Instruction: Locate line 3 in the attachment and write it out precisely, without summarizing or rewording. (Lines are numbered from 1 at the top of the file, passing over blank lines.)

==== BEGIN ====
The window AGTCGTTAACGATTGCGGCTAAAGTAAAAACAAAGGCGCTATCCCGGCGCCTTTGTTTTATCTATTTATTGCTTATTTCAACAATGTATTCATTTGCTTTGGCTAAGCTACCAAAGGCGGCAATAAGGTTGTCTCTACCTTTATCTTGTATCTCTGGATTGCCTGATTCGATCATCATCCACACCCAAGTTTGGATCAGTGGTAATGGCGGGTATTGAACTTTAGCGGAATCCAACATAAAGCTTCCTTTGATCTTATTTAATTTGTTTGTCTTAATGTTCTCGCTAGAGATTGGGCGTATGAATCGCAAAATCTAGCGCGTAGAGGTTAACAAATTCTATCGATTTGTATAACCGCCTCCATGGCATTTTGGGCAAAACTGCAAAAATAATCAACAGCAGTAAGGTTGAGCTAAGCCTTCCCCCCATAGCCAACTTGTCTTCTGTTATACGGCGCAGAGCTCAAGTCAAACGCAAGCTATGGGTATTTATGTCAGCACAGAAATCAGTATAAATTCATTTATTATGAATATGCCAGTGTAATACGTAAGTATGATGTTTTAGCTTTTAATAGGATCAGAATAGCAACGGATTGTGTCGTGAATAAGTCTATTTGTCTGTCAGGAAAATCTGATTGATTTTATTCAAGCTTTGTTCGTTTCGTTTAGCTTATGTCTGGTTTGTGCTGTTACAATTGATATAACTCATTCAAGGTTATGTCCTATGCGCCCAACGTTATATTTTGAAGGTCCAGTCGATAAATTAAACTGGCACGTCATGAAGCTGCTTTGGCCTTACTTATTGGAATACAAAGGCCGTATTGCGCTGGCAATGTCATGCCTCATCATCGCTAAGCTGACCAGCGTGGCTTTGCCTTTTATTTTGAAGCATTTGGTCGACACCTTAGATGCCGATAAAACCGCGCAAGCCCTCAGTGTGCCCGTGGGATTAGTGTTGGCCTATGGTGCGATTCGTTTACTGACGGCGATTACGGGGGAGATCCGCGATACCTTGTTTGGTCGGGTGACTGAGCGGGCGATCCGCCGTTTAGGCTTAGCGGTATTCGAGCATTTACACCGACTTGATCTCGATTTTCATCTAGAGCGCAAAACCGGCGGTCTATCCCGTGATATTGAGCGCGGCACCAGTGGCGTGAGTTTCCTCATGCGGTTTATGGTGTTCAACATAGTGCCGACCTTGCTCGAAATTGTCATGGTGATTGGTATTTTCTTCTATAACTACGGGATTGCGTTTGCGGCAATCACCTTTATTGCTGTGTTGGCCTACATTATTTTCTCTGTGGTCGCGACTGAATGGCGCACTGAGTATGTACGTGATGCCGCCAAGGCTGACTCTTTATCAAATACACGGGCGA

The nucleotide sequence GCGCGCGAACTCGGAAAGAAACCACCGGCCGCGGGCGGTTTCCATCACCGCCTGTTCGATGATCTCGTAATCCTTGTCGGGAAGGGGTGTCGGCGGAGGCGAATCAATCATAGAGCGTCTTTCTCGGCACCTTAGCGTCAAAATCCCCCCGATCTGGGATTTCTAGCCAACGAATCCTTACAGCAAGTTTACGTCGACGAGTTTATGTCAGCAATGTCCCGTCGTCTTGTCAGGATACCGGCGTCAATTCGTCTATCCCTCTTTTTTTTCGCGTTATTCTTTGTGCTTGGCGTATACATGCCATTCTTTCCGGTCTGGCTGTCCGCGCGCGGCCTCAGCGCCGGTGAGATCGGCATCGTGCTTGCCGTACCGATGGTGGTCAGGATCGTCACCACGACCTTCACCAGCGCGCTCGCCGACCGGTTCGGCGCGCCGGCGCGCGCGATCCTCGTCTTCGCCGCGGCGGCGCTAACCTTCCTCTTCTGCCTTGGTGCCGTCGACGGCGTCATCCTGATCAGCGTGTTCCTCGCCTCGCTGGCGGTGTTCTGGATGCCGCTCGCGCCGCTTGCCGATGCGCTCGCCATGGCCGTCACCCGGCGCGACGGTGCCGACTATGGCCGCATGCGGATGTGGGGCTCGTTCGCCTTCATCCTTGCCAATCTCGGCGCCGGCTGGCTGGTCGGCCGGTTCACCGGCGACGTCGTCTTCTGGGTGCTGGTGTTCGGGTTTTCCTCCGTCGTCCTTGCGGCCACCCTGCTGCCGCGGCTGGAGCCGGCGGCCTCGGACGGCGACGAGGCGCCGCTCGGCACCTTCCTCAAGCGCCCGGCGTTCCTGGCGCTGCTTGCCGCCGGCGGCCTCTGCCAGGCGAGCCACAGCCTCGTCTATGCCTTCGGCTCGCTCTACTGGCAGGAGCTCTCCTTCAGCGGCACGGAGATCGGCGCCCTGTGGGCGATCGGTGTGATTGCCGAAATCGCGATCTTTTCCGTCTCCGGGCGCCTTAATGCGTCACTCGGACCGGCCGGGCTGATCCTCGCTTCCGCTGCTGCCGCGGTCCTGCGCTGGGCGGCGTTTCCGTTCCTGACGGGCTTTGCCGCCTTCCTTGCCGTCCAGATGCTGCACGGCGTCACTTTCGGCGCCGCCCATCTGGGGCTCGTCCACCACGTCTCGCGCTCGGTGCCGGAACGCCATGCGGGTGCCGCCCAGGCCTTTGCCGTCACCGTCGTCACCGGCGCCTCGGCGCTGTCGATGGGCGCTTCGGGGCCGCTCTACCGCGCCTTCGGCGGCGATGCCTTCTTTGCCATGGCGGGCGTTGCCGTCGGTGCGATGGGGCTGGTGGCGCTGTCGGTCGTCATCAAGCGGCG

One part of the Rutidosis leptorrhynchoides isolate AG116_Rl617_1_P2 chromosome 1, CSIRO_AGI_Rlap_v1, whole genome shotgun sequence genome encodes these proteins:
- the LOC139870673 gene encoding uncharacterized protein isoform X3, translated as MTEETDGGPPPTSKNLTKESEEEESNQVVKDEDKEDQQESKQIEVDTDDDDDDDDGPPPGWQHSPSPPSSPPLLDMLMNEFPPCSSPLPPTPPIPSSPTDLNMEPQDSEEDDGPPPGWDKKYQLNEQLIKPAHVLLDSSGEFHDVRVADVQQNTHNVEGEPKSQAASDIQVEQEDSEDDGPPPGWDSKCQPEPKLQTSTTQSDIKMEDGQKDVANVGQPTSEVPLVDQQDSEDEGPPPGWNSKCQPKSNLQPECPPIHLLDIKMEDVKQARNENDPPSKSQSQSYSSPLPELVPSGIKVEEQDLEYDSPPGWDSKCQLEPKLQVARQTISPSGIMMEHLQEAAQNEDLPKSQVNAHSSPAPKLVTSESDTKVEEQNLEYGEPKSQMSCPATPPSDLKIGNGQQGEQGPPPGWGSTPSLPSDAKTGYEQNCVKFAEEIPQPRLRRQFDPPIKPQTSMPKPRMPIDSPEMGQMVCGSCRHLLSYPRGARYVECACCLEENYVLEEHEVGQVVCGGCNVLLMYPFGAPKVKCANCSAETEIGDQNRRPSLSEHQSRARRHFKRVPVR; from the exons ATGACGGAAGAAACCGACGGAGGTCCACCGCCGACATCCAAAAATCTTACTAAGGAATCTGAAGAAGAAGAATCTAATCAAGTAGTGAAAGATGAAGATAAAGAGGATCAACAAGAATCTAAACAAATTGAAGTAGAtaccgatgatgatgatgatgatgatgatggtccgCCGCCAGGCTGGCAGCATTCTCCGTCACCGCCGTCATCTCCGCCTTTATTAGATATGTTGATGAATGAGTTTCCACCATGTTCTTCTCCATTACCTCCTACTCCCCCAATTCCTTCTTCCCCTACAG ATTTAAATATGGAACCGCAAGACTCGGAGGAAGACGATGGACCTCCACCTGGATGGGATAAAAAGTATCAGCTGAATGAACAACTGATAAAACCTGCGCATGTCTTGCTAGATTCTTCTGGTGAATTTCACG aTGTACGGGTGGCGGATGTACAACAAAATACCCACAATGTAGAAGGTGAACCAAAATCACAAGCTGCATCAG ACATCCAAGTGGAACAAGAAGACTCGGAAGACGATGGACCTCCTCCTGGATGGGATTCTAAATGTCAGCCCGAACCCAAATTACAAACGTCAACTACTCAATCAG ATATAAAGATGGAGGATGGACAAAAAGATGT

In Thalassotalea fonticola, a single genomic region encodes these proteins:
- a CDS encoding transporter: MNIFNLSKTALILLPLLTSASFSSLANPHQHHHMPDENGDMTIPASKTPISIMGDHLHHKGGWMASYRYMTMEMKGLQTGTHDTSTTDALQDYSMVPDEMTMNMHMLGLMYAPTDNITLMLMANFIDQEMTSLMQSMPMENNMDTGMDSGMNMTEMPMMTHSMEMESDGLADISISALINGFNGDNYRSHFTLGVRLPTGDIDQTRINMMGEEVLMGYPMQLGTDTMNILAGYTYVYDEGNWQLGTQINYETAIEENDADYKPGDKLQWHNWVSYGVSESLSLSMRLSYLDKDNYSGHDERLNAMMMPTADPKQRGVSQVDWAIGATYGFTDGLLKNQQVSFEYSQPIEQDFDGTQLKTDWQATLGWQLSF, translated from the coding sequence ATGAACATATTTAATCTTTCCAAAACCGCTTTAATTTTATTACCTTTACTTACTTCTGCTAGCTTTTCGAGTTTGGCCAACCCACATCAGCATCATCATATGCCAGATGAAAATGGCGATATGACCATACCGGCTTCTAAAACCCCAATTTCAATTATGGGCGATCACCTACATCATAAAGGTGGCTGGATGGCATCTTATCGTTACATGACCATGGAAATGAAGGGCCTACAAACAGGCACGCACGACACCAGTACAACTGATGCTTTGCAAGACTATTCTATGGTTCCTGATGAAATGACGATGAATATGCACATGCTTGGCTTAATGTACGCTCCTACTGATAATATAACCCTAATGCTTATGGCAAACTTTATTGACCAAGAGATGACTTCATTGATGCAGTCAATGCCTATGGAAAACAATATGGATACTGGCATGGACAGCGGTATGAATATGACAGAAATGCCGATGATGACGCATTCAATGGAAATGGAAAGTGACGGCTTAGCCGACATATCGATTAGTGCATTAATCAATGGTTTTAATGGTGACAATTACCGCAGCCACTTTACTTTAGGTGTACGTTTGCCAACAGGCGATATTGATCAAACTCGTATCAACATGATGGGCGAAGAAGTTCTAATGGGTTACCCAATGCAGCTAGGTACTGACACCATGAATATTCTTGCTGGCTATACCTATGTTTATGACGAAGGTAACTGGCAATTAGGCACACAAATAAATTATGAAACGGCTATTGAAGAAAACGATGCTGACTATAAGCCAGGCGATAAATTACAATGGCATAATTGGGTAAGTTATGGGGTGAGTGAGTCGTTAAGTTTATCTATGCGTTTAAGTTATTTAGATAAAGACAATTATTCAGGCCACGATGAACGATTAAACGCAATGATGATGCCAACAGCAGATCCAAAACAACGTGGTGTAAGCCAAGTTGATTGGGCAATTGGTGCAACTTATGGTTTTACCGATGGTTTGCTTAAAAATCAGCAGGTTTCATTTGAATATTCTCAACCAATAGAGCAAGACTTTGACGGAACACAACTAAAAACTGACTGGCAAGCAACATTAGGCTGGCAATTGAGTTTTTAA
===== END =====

One part of the Rutidosis leptorrhynchoides isolate AG116_Rl617_1_P2 chromosome 1, CSIRO_AGI_Rlap_v1, whole genome shotgun sequence genome encodes these proteins: